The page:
Rav Moshe Feinstein’s Historic Baltimore Visit : Recollections from Fifty Years Ago

moshe feinstien

Although I was not living in Baltimore when the world-renowned Torah giant, Rav Moshe Feinstein, zt”l, visited, 50 years ago in January, 1968, I can picture the scene. It was a rare and gala event, one that lives in the memories of those fortunate to have experienced it and who graciously shared them with me.

“It seems like just yesterday that our family was preparing for the historic visit by the gadol hador, Rav Moshe Feinstein, zt”l,” reminisces Frank Storch, who was 10 years old, at the time. “I remember the preparations and the tremendous excitement that was building throughout Baltimore. Everyone was grateful that we would be zoche to have the gadol hador in our city.”

Hundreds of community members warmly greeted Rav Moshe when he arrived at Pennsylvania Station on that Sunday afternoon, singing and dancing to Or Zaru’ah Latzadik, before a police escort led the way from the train station to the home of Mr. and Mrs. M. Leo Storch. Frank remembers the ride home in his father’s 1966 Cadillac, with his father, Rav Moshe, and their police escorts.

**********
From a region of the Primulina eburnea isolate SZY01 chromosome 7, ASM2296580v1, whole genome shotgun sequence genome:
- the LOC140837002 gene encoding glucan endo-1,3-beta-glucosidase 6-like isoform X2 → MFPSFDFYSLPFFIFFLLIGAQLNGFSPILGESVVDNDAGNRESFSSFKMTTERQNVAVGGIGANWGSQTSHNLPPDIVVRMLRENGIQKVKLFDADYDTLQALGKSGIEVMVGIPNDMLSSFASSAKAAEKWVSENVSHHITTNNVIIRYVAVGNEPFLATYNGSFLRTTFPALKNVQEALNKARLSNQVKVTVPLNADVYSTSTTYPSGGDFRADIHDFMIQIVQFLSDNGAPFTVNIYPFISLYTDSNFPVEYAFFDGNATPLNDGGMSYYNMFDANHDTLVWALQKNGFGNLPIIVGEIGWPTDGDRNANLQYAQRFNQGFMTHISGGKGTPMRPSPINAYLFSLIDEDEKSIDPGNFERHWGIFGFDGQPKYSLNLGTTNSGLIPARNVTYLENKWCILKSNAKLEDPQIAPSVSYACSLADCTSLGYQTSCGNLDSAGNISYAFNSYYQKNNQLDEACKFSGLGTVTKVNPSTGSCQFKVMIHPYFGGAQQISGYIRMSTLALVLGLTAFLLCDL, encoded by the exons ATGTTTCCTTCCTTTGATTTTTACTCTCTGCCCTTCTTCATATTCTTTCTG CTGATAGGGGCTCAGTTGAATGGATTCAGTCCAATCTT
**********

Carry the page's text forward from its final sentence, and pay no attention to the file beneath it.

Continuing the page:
Among those in the crowd were Mr. Kurt Flamm, and Mr. Jacob Steinharter, of Shearith Israel Congregation. Mr. Flamm’s son, Rabbi Gershom Flamm, heard the story first hand: “My father got a ride down to the train station and had arranged to ride home with Mr. Steinharter after the ceremony,” notes Rabbi Flamm. “He was waiting for Mr. Steinharter, and all of a sudden a car pulled up. Frankie, who was my father’s student in TA, told my father, ‘Mr. Flamm, I have a ride home for you.’ My father accepted the ride. Little did he know that Rav Moshe was already in the car. In the photo I have, my father is sitting right next to Rav Moshe, and you can see by the expression on his face that he was ecstatic.”       

Mrs. Hadassah Flamm concurs: “My father-in-law’s dream was to see a gadol. He loved reading books about gedolim, and for him to actually see a gadol made him as excited as a child.”

Other notable Baltimoreans who welcomed Rav Moshe at either the train station or the Storch home included Rabbi Blumenkrantz, Rabbi Dovid Brown, Louis Caplan, Elazar Isbee, Rabbi Nachman Klein, Rabbi Kurland, Reverend Lichtenstein, Shea Liebes, Rabbi Moshe Margareten, Rabbi Shanker, Rabbi Binyomin Steinberg, Chester Siegel, and, ybl”c, Rabbi Shmuel Mann, Rabbi Ari Neuberger, Jay Spivack, and Rabbi Reuven Yudkowsky.

“Rav Moshe stayed in our home for almost a week and our house was buzzing with a steady stream of visitors,” recalls Frank. “Rabbanim and pashuter Yidden were eager to be in Rav Moshe’s presence and were satisfied just to get a glimpse of his face.”

Rabbi Flamm recalls davening with Rav Moshe at the Shacharis minyan at the Storches’ home. “He was very plain; he didn’t make anything of himself,” says Rabbi Flamm. “He took off his kapota in front of me when I asked him a shaila; I was shocked. I remember sitting down with him at the Storches’ breakfast table.”